TAMPA — Changes to garbage routes this month caused confusion and piles of smelly trash at some homes and evoked a resistance in at least one neighborhood.
Calls to the solid waste department were "significantly up," said Tonja Brickhouse, the city's director of solid waste, after changing routes that had been in place since 1986. "When you do changes of this magnitude, there are bound to be problems."
The new routes came as the city also completed a change from manual to fully automated pickup.
Not everyone was happy about that.
Neighbors in Old Seminole Heights were issued blue carts last month with notes attached that said solid waste workers would no longer pick up trash in narrow back alleys, as they had in the past. Residents would now have to take their carts to the front street so automated trucks could empty them.
More than 200 people signed a petition to keep alley pickup, said Cathy Simon, who is on a newly formed garbage collection committee in the Old Seminole Heights Neighborhood Association.
"We do not want to see trash cans lining our streets. It's extremely unattractive," Simon said. "They won't take away our alleys without a fight."
The committee met with Brickhouse two weeks ago to ask for continued alley service. They also want their recycling, which is currently picked up from the front, to be picked up from the back. Simon wants to see closed alleys in Seminole Heights opened for trash pickup, as well.
Aside from Old Seminole Heights, Brickhouse said she has met with homeowners from other neighborhoods who also want continued alley service.
While their requests are considered, collectors continue to pick up bins from their alleyways.
But Brickhouse said aesthetics should not be a reason to continue the service. Many of the alleys are unsafe and overgrown with trees. Also, some trucks are too big to fit. Because they are smaller, back alleys require semi-automated trucks with two workers, one to drive and another to move the bin next to the truck for flipping, which makes the service more expensive. Fully automated trucks are equipped with an arm that takes the place of the second worker and require only a driver.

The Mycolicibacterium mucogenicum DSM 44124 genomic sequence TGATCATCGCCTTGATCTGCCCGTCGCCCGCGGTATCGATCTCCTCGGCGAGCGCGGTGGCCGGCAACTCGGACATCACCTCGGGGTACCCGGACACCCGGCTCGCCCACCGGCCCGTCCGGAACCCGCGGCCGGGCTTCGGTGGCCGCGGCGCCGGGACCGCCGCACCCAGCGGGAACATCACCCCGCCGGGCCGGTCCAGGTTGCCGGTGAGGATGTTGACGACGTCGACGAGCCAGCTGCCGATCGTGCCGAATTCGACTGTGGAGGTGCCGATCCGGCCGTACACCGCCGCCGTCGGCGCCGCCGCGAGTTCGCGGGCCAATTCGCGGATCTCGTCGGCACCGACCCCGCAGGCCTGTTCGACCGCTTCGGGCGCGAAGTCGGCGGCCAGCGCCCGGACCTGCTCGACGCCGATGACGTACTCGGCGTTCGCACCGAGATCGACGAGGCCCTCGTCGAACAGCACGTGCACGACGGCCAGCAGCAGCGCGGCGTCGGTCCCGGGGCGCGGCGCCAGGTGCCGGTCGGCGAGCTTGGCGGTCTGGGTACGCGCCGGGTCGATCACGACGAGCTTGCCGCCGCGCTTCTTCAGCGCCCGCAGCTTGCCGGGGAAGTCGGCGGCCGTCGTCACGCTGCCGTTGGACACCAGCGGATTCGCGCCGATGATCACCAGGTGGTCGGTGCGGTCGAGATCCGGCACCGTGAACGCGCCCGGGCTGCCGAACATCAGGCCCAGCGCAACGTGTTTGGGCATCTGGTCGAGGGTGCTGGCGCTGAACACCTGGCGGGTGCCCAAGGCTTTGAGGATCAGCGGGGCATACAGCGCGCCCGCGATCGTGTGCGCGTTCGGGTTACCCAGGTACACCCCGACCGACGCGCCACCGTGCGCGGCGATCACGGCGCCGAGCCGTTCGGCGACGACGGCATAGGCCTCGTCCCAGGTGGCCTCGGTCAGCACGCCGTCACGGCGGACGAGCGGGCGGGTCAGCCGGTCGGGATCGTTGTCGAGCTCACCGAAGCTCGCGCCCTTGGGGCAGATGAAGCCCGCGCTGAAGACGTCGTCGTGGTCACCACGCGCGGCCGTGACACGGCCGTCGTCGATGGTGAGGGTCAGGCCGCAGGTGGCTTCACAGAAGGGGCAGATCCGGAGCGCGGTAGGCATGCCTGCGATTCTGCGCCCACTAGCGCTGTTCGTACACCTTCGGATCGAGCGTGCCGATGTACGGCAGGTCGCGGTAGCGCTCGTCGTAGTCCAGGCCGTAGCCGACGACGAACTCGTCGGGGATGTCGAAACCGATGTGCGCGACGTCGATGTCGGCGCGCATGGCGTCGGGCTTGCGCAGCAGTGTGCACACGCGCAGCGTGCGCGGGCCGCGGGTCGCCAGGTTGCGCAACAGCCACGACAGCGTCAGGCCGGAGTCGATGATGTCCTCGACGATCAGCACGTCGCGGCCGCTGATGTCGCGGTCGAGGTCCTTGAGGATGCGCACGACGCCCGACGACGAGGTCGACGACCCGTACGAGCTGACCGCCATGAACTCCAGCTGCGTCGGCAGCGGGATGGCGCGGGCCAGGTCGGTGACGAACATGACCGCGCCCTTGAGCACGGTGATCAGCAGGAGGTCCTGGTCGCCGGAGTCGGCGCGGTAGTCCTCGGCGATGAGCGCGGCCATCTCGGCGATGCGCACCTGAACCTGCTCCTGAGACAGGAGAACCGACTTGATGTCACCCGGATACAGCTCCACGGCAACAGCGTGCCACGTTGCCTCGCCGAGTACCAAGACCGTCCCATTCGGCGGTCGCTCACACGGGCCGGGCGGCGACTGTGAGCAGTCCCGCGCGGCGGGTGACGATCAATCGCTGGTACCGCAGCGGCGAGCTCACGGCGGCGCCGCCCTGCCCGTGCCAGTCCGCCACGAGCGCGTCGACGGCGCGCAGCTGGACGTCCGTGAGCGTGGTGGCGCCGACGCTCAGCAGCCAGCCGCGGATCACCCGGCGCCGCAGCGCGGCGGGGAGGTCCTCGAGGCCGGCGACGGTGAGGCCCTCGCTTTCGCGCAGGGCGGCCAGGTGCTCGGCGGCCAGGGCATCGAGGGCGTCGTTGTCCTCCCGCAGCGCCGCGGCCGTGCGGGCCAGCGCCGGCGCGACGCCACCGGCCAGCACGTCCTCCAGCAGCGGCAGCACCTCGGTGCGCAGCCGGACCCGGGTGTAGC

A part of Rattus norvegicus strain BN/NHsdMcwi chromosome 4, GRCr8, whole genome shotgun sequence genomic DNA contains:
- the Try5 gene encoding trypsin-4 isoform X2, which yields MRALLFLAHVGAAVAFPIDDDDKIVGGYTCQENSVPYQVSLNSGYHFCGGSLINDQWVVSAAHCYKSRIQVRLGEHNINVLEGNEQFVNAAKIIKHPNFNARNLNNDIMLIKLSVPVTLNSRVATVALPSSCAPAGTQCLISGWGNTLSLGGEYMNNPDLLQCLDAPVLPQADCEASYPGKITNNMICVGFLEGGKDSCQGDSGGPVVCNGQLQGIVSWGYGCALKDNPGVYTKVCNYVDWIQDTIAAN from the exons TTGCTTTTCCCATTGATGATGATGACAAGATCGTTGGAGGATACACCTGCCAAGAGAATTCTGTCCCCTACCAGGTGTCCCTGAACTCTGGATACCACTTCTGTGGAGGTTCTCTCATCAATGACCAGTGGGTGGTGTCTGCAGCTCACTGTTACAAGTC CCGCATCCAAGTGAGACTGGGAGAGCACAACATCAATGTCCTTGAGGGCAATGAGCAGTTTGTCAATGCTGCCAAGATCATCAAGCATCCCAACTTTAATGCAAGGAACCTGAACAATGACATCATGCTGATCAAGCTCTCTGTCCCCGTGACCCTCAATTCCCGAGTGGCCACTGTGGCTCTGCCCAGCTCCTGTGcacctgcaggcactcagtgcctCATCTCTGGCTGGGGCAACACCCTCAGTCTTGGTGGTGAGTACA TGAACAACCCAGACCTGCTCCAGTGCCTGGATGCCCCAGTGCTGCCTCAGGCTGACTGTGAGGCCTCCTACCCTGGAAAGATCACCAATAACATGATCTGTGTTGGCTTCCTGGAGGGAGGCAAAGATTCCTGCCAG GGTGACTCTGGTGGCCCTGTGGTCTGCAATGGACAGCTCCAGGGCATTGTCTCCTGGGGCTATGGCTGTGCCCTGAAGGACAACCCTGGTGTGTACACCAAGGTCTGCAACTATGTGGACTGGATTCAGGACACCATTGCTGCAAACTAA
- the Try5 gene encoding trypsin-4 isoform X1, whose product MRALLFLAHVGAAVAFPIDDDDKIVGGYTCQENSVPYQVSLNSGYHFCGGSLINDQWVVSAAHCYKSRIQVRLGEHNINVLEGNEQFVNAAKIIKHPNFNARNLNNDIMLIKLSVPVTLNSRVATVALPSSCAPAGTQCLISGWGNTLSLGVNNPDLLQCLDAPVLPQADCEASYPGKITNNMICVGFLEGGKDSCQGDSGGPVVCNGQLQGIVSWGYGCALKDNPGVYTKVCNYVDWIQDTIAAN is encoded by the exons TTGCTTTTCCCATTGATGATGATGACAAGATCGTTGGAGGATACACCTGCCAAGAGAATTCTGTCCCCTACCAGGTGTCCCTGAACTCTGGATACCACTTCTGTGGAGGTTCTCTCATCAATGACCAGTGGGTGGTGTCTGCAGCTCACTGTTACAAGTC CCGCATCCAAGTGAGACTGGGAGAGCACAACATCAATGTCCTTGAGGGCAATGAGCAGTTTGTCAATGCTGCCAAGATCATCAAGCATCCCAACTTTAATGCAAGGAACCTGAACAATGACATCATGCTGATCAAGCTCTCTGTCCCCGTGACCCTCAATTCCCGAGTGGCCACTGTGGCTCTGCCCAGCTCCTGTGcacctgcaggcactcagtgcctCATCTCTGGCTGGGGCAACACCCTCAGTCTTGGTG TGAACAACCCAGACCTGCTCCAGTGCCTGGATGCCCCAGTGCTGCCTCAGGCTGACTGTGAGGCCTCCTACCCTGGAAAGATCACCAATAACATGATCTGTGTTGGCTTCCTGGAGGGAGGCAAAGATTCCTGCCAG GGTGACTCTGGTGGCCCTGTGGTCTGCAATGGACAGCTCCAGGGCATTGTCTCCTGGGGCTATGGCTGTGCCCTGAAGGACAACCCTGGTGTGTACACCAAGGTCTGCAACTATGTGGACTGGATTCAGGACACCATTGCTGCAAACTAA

"The rest of the city doesn't want to subsidize this," Brickhouse said. She planned to update City Council members of the situation this week.
Simon said her neighbors initially didn't know about the changes, including the dates for pickup and details such as how to bundle yard waste. They were putting out trash and it wasn't picked up, she said. She watched as collectors drove around trying to find their new routes.
Brickhouse expects that drivers will have the nuances of their routes down by this week.
Most complaints that filtered into the office over the past few weeks came from callers who were unaware of their new pickup dates, Brickhouse said, despite notices mailed in utility bills, reverse 911 calls and Facebook and Twitter alerts.
"Garbage doesn't become a major issue until it doesn't get picked up," she said.
Elisabeth Parker can be reached at firstname.lastname@example.org or (813) 226-3431.